WASHINGTON—The Army will celebrate its birthday today with the rite of passage every service endures once it reaches a certain age, the dreaded prostate exam, sources say.
Over the past 244 years, the Army has enjoyed relatively good health, with the exception of a few minor hiccups post-Vietnam and after the Gulf War, the Army recently told Congress. “Unfortunately, recent tensions with Iran, Russia, China, and Venezuela—along with recurring flare-ups in Iraq and Afghanistan—have left the Army concerned about the health of its aging combat systems, aching readiness numbers, and our likely basketball-sized prostate,” it said.
“I can’t seem to ‘force-flow’ troops into theater, if you know what I mean,” the Army told the Duffel Blog. “So I guess it’s time for the old finger sweep. I just hope the doc doesn’t have massive sausage fingers. I don’t want to walk around for the rest of the day looking stiff and constipated like the Marine Corps.”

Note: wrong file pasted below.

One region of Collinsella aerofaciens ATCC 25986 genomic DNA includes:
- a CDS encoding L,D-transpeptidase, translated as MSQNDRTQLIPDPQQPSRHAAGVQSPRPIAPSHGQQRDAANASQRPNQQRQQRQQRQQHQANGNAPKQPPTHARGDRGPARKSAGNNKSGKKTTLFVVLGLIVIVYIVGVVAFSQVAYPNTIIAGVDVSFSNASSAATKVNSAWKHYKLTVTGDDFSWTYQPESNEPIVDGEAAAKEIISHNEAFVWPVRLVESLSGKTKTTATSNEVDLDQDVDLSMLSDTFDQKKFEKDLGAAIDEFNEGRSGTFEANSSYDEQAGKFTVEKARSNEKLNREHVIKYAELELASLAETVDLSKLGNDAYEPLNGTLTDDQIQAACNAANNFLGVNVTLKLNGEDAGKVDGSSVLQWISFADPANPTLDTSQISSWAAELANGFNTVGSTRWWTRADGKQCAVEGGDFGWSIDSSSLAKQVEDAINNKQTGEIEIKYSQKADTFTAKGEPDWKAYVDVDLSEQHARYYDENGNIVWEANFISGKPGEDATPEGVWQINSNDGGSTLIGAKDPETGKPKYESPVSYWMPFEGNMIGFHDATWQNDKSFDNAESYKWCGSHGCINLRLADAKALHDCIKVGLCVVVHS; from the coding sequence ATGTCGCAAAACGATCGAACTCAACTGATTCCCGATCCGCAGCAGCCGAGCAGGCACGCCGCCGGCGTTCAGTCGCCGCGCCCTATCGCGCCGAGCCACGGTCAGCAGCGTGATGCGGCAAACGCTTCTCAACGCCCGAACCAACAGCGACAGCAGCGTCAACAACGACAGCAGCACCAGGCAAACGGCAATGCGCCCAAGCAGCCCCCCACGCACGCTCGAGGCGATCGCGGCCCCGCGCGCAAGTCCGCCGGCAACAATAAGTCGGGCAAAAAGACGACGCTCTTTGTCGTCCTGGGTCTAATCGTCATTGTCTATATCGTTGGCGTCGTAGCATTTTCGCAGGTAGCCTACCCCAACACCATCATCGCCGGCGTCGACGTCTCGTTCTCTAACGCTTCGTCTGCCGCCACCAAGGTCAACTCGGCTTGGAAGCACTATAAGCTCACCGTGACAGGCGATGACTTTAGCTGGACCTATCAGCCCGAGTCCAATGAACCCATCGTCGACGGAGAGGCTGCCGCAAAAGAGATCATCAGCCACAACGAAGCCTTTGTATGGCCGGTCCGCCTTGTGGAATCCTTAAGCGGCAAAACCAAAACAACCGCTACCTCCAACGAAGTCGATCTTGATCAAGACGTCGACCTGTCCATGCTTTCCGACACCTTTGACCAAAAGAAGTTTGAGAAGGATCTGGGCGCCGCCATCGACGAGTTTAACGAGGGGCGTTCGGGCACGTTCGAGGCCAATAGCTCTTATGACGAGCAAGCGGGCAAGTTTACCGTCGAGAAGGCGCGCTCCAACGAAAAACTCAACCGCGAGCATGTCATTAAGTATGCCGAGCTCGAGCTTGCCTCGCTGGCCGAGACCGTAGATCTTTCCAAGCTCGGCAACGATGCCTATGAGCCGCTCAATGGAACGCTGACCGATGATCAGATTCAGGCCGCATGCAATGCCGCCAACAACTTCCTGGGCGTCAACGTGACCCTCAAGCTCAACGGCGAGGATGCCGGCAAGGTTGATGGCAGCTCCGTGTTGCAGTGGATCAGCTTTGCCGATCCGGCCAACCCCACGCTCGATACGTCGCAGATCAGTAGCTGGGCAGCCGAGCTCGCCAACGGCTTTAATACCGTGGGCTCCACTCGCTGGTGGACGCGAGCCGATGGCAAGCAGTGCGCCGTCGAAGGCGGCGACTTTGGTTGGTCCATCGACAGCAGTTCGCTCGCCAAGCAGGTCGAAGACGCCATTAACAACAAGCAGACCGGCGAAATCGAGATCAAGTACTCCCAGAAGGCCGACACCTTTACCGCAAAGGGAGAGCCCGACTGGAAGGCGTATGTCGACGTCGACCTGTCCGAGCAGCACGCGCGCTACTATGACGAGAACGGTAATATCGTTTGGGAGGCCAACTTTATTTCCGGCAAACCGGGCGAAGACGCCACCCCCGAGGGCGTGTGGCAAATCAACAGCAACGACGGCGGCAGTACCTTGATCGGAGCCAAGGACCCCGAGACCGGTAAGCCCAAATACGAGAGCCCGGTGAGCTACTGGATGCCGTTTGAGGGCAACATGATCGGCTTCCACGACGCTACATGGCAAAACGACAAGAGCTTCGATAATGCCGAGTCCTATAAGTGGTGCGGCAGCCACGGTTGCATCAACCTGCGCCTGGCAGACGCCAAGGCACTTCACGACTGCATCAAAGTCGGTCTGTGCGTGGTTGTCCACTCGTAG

Sources close to the Army say it has been secretly looking forward to the exam ever since its finger accidentally broke through some MRE toilet paper during its last deployment.
Nor will this be the first time the Army has had an invasive procedure involving its rectum. During the past several years of sequestration, the House and Senate Armed Service Committees have given the Army multiple unwanted colonoscopies, aimed at finding out why it was so bloated.
“Turns out I was just backed up with wasteful acquisition programs and a bunch of officers and NCOs who had never deployed,” the Army chuckled. “The colonoscopy prep flushed out most of it out and I took care of the rest with a few rounds of retention boards. Unfortunately, it looks like I will have chronic DCGS-A and a few other maladies for years to come.”
The Army has an appointment with the same doctor it saw at the Military Entrance Processing Station back in 1775, who sources say looked to be about 90-years-old back then. Though it will continue to face readiness health challenges as it ages, Army says it will be ready to fight and win the nation’s wars—given enough warning and several billion more dollars than whatever Congress is currently appropriating.
Duffel Blog reporters Addison Blu and WT Door contributed to this article.